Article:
Cleanup efforts turn to the Chesapeake's urban kin

November 07, 1991|By Liz Bowie

Government officials signed a pact to clean up the Anacostia River yesterday, tackling an urban river so filthy that even the hearty blue crab can't live there and so devoid of trees that its water reaches a stifling 95 degrees in places.

Flowing through Prince George's and Montgomery counties and into the heart of the District of Columbia, the Anacostia has been branded the "forgotten river."

When the federal government vowed 30 years ago to clean up the Potomac and seven years ago to clean up the Chesapeake Bay, it ignored their tributary, the Anacostia, which is now so polluted that it will take a major local, state and federal effort to clean it up.

"The water quality in the tidal estuary ranks as some of the worst in the Chesapeake Bay system," said Tom Schueler, chief of the Anacostia Restoration Team.

The restoration agreement, signed yesterday by the District of Columbia, Prince George's County, Montgomery County and Maryland officials, commits the governments to a six-point plan that includes making the river habitable for fish, wildlife and marshes. Officials also promised to "dramatically reduce" the pollution now entering the river.

In addition, the signers agreed to help pay for a U.S. Army Corps of Engineers study to look at the best and most cost effective methods of restoring the river. The effort is expected to cost at least $40 million, according to Mr. Schueler at the Metropolitan Washington Council of Governments, which is coordinating the project.

Efforts to help the Chesapeake Bay have often focused on preserving a viable natural system. But in the Anacostia's urban watershed, Mr. Schueler said, the challenge is to re-create the ecology.

Twenty percent of the 170-square-mile watershed is paved over. It has lost 90 percent of its tidal wetlands, 75 percent of its freshwater wetlands and 50 percent of its forests.

In past years, the U.S. Army Corps of Engineers paved the channel of some tributaries to the Anacostia. And the District of Columbia still dumps untreated sewage into its waters about 40 or 50 times a year during heavy rainstorms.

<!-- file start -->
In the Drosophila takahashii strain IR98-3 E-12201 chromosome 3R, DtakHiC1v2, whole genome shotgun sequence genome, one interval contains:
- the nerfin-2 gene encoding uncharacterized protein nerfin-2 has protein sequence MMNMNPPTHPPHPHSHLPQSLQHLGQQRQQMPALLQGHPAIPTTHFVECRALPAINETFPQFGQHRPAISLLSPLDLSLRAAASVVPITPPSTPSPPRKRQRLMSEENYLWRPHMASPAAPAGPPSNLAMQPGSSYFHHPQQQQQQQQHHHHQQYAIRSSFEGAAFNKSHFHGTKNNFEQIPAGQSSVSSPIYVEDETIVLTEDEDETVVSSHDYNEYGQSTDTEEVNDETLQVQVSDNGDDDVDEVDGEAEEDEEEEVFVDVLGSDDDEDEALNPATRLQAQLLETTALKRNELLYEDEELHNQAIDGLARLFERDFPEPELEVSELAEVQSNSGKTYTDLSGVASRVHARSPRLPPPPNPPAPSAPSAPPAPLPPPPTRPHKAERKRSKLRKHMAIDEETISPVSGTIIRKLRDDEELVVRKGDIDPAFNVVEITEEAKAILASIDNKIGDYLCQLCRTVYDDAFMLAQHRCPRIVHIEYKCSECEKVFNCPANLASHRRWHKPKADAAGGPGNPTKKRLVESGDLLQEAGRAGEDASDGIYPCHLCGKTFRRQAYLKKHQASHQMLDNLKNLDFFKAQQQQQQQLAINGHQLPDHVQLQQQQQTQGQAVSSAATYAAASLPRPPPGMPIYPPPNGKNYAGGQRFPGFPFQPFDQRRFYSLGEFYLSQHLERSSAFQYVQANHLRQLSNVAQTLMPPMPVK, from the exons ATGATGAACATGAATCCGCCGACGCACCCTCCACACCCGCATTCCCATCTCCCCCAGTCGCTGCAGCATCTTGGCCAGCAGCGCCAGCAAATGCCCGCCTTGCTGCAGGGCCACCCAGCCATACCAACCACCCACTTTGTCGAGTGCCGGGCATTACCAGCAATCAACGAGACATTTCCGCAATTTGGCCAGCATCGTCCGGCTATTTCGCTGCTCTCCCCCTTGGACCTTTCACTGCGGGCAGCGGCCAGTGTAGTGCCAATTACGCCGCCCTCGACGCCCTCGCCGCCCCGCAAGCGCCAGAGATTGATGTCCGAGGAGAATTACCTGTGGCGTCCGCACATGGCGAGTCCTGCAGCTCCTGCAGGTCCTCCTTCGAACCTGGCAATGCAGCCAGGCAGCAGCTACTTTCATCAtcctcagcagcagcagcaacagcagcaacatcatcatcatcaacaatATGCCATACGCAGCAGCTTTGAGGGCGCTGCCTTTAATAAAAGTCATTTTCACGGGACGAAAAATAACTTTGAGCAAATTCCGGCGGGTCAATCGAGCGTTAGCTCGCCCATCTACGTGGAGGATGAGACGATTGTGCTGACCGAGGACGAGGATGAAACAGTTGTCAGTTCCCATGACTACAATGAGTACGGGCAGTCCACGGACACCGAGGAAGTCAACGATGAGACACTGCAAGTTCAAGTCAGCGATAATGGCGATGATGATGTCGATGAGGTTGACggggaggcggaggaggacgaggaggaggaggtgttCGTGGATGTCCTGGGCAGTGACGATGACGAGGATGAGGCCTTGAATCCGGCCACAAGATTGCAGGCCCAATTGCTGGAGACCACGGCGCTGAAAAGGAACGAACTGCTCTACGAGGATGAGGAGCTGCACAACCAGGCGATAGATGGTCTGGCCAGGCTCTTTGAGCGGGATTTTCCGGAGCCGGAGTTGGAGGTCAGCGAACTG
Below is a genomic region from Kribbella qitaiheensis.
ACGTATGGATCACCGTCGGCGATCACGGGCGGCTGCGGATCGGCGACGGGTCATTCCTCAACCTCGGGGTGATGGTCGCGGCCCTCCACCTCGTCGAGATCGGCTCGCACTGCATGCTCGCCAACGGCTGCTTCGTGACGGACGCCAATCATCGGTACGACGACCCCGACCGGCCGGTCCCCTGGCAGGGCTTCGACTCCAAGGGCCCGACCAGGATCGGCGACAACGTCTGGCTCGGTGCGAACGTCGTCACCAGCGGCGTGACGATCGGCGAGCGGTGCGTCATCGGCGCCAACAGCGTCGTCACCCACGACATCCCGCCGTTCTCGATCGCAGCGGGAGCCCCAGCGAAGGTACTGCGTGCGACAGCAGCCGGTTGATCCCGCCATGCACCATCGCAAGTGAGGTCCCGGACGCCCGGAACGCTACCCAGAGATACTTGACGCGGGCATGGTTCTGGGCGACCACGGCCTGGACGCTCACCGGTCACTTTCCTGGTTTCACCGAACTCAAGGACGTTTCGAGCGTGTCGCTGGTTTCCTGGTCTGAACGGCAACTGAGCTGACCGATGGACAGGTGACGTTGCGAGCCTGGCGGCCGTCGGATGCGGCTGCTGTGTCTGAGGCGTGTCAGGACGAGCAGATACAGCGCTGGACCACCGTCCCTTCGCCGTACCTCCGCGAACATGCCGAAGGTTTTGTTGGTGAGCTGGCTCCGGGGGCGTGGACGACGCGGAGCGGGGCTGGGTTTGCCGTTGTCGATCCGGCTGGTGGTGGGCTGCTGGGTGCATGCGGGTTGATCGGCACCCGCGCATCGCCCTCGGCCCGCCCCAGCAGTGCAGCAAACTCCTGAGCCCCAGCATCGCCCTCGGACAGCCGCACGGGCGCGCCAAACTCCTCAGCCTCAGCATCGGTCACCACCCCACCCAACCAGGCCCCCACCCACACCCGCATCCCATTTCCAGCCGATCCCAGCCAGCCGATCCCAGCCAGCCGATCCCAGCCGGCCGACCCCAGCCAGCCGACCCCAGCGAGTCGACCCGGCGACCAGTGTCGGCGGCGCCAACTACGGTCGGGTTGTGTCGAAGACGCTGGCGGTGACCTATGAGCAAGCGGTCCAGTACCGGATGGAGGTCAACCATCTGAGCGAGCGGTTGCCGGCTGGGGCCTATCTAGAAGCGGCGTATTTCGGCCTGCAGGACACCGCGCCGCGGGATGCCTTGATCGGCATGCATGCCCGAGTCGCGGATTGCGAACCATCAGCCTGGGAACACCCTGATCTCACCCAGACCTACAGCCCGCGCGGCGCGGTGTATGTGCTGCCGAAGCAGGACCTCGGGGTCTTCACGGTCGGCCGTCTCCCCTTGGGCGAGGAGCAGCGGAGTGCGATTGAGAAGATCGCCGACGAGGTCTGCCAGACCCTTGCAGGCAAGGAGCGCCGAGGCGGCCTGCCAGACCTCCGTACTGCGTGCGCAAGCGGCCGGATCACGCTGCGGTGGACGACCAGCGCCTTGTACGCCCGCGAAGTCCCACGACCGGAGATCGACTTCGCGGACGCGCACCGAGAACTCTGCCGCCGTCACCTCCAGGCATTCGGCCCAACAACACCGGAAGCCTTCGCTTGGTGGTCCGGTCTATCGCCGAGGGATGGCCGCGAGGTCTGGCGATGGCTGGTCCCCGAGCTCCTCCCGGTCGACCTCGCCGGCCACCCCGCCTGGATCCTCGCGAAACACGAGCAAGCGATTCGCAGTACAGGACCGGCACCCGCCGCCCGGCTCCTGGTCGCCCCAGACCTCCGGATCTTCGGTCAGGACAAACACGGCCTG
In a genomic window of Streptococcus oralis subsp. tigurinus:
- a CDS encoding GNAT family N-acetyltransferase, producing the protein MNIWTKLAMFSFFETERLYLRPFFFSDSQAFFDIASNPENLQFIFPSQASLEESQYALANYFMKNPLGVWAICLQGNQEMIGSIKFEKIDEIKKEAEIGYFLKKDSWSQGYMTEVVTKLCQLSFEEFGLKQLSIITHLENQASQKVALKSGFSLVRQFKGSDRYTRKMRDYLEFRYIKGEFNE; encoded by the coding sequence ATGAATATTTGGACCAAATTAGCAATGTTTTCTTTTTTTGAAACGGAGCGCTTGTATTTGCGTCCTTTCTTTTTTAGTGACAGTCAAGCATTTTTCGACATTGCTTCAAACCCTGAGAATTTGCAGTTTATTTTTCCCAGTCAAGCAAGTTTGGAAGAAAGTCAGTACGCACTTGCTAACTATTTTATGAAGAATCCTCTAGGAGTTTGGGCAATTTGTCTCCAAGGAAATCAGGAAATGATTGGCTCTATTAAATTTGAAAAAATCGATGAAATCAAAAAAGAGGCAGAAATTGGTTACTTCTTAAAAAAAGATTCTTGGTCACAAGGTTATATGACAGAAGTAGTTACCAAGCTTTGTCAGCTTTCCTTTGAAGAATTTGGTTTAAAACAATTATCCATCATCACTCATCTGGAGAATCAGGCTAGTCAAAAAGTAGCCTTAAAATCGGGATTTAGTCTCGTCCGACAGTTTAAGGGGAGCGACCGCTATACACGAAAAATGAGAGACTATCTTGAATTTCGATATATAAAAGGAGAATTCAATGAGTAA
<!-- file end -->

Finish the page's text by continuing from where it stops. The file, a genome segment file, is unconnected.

Another major source of pollution is runoff from city streets, which brings a host of grime, oil and toxic chemicals.

As a result, the river is nearly devoid of oxygen in the tidal basin from April until November, so few creatures but carp and catfish survive there. In their flesh is found unsafe levels of toxic chemicals, such as the anti-termite pesticide chlordane and PCBs, most commonly used in transformers.

Even before yesterday's ceremonies, volunteers and government officials had begun working on the Anacostia. Volunteers have pulled 5 tons of trash from the Briar Ditch, a stream feeding into the Northeast Branch in Prince George's County, said Judy Gaes, who heads restoration work in that area. They tied rope to an old couch and dragged it 20 yards down the stream and 12 feet up embankments. With no road near this stream to bring equipment, they took out dishwashers, tires and trash in wheelbarrows.

This spring, a consulting firm called Biohabitats reconstructed a tiny marsh on mud flats near Kenilworth Gardens as an experiment to see how to restore wetlands along a river where there were once 1,000 acres and now barely any. If all goes well, about 20 acres of marsh will be planted there, said Reed Huppman, an environmental scientist with Biohabitats. The marsh should provide a nursery ground for wildlife and fish and restore the balance of the area.

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